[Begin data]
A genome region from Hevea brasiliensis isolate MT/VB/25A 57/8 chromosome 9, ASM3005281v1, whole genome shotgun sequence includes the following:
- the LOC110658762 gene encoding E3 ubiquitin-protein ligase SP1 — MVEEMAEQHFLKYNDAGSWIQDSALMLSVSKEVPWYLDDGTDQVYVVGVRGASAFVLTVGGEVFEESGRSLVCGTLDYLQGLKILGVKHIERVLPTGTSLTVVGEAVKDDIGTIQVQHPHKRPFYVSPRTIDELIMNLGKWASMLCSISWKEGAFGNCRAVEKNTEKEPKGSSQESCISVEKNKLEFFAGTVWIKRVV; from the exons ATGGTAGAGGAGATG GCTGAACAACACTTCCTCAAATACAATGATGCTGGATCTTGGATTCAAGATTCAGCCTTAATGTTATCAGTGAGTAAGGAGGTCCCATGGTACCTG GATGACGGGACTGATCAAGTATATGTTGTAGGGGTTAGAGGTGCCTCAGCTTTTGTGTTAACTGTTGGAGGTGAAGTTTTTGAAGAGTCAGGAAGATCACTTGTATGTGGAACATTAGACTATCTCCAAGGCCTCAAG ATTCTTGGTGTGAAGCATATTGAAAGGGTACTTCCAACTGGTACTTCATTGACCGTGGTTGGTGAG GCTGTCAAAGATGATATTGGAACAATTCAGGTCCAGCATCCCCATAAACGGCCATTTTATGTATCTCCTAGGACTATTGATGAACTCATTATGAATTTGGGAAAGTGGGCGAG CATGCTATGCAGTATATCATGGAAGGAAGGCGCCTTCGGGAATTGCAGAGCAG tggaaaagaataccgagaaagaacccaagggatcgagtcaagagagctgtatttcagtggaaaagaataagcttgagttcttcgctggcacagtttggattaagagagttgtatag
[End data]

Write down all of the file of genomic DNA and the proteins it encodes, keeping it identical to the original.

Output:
A genome region from Hevea brasiliensis isolate MT/VB/25A 57/8 chromosome 9, ASM3005281v1, whole genome shotgun sequence includes the following:
- the LOC110658762 gene encoding E3 ubiquitin-protein ligase SP1 — MVEEMAEQHFLKYNDAGSWIQDSALMLSVSKEVPWYLDDGTDQVYVVGVRGASAFVLTVGGEVFEESGRSLVCGTLDYLQGLKILGVKHIERVLPTGTSLTVVGEAVKDDIGTIQVQHPHKRPFYVSPRTIDELIMNLGKWASMLCSISWKEGAFGNCRAVEKNTEKEPKGSSQESCISVEKNKLEFFAGTVWIKRVV; from the exons ATGGTAGAGGAGATG GCTGAACAACACTTCCTCAAATACAATGATGCTGGATCTTGGATTCAAGATTCAGCCTTAATGTTATCAGTGAGTAAGGAGGTCCCATGGTACCTG GATGACGGGACTGATCAAGTATATGTTGTAGGGGTTAGAGGTGCCTCAGCTTTTGTGTTAACTGTTGGAGGTGAAGTTTTTGAAGAGTCAGGAAGATCACTTGTATGTGGAACATTAGACTATCTCCAAGGCCTCAAG ATTCTTGGTGTGAAGCATATTGAAAGGGTACTTCCAACTGGTACTTCATTGACCGTGGTTGGTGAG GCTGTCAAAGATGATATTGGAACAATTCAGGTCCAGCATCCCCATAAACGGCCATTTTATGTATCTCCTAGGACTATTGATGAACTCATTATGAATTTGGGAAAGTGGGCGAG CATGCTATGCAGTATATCATGGAAGGAAGGCGCCTTCGGGAATTGCAGAGCAG tggaaaagaataccgagaaagaacccaagggatcgagtcaagagagctgtatttcagtggaaaagaataagcttgagttcttcgctggcacagtttggattaagagagttgtatag